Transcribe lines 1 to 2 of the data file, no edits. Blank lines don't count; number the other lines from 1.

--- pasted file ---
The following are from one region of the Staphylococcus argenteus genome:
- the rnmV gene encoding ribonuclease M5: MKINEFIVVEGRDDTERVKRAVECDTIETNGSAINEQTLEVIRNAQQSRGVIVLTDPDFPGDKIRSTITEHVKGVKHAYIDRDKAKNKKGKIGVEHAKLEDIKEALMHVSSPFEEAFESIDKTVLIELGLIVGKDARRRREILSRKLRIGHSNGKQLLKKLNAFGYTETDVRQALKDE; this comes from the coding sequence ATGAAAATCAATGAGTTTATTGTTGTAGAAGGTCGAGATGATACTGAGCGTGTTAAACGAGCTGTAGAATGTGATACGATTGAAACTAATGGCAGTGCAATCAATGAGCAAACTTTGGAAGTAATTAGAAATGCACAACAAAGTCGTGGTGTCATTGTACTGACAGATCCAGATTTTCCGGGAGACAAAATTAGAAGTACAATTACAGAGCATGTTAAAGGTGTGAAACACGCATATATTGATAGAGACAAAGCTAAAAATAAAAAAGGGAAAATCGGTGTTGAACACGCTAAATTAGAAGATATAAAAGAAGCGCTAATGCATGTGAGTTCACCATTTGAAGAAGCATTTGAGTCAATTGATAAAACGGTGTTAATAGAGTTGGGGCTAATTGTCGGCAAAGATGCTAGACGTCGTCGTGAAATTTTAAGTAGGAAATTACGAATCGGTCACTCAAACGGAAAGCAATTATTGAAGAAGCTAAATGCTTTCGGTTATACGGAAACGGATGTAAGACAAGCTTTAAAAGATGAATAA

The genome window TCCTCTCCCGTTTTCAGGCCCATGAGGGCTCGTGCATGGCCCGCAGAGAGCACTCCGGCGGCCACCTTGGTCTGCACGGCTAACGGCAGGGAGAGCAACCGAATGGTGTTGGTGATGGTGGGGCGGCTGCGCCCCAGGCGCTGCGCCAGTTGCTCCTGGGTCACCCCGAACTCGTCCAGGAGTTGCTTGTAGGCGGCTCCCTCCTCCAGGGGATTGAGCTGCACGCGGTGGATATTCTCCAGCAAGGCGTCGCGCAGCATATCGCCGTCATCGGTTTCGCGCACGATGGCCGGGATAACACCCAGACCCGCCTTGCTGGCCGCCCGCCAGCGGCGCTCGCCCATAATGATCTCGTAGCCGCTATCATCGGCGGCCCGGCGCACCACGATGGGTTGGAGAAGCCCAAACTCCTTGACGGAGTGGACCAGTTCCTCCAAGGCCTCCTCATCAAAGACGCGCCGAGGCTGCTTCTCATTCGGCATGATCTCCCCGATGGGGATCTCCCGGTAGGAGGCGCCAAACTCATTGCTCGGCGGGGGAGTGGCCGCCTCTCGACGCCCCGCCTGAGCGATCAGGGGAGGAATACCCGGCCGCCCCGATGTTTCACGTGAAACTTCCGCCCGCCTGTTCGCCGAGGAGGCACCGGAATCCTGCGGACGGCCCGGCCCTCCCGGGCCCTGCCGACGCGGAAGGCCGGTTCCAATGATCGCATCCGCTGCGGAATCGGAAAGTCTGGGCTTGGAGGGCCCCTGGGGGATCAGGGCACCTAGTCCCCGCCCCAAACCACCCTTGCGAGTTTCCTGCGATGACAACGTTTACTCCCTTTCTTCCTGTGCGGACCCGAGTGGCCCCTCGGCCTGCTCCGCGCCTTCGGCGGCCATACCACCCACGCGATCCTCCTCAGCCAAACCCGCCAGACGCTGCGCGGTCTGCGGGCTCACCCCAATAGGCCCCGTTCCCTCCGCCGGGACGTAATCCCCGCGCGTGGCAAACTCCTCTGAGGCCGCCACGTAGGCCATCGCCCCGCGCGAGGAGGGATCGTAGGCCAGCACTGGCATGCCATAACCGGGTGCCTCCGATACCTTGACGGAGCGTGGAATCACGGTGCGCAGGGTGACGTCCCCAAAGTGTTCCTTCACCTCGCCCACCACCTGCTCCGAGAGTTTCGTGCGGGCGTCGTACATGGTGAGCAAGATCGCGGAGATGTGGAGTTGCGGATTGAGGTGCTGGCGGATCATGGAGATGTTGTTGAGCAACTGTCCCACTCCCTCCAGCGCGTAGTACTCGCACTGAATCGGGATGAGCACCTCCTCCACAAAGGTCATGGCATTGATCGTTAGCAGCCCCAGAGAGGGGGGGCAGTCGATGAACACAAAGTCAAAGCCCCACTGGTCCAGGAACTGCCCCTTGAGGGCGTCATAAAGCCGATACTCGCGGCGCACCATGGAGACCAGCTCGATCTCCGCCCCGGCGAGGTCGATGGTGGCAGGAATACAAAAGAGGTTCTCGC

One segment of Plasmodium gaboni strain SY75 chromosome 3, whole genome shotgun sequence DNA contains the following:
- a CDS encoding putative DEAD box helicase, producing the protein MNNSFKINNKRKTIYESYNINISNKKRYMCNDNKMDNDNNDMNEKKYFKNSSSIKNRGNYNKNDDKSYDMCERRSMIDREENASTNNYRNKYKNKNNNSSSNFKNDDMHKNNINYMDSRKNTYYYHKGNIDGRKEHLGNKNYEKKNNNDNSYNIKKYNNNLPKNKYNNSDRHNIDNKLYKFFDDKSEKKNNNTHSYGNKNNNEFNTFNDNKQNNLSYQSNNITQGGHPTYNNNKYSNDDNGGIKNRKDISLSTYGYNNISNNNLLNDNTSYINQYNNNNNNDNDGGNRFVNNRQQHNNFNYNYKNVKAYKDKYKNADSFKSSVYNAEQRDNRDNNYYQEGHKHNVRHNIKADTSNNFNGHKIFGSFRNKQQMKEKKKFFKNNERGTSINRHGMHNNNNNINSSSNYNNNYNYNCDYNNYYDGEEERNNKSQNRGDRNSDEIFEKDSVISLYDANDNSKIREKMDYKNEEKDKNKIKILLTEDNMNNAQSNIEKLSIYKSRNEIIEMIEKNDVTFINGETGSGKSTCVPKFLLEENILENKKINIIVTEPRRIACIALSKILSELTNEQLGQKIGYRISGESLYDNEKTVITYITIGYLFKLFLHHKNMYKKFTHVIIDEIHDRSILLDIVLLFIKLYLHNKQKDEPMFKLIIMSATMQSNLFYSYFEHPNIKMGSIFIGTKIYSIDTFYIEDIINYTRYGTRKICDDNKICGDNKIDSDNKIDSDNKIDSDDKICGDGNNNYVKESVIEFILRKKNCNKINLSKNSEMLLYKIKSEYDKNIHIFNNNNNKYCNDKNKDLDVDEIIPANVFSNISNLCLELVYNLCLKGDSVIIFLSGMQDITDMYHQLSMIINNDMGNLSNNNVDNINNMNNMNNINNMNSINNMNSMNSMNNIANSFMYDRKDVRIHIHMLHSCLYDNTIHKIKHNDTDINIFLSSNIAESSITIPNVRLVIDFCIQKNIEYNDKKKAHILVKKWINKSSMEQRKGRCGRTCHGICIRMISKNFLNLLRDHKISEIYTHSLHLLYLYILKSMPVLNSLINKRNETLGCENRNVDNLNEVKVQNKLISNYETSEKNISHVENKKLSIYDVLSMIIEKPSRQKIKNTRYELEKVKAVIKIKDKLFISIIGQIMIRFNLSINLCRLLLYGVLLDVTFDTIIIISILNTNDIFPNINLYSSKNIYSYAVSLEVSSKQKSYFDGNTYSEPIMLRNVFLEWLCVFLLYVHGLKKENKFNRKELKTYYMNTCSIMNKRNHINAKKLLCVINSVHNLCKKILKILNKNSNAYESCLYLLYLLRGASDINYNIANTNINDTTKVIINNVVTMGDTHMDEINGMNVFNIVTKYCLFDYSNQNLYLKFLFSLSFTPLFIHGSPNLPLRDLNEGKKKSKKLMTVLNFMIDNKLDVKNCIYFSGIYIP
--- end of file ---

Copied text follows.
The following are from one region of the Staphylococcus argenteus genome:
- the rnmV gene encoding ribonuclease M5: MKINEFIVVEGRDDTERVKRAVECDTIETNGSAINEQTLEVIRNAQQSRGVIVLTDPDFPGDKIRSTITEHVKGVKHAYIDRDKAKNKKGKIGVEHAKLEDIKEALMHVSSPFEEAFESIDKTVLIELGLIVGKDARRRREILSRKLRIGHSNGKQLLKKLNAFGYTETDVRQALKDE; this comes from the coding sequence ATGAAAATCAATGAGTTTATTGTTGTAGAAGGTCGAGATGATACTGAGCGTGTTAAACGAGCTGTAGAATGTGATACGATTGAAACTAATGGCAGTGCAATCAATGAGCAAACTTTGGAAGTAATTAGAAATGCACAACAAAGTCGTGGTGTCATTGTACTGACAGATCCAGATTTTCCGGGAGACAAAATTAGAAGTACAATTACAGAGCATGTTAAAGGTGTGAAACACGCATATATTGATAGAGACAAAGCTAAAAATAAAAAAGGGAAAATCGGTGTTGAACACGCTAAATTAGAAGATATAAAAGAAGCGCTAATGCATGTGAGTTCACCATTTGAAGAAGCATTTGAGTCAATTGATAAAACGGTGTTAATAGAGTTGGGGCTAATTGTCGGCAAAGATGCTAGACGTCGTCGTGAAATTTTAAGTAGGAAATTACGAATCGGTCACTCAAACGGAAAGCAATTATTGAAGAAGCTAAATGCTTTCGGTTATACGGAAACGGATGTAAGACAAGCTTTAAAAGATGAATAA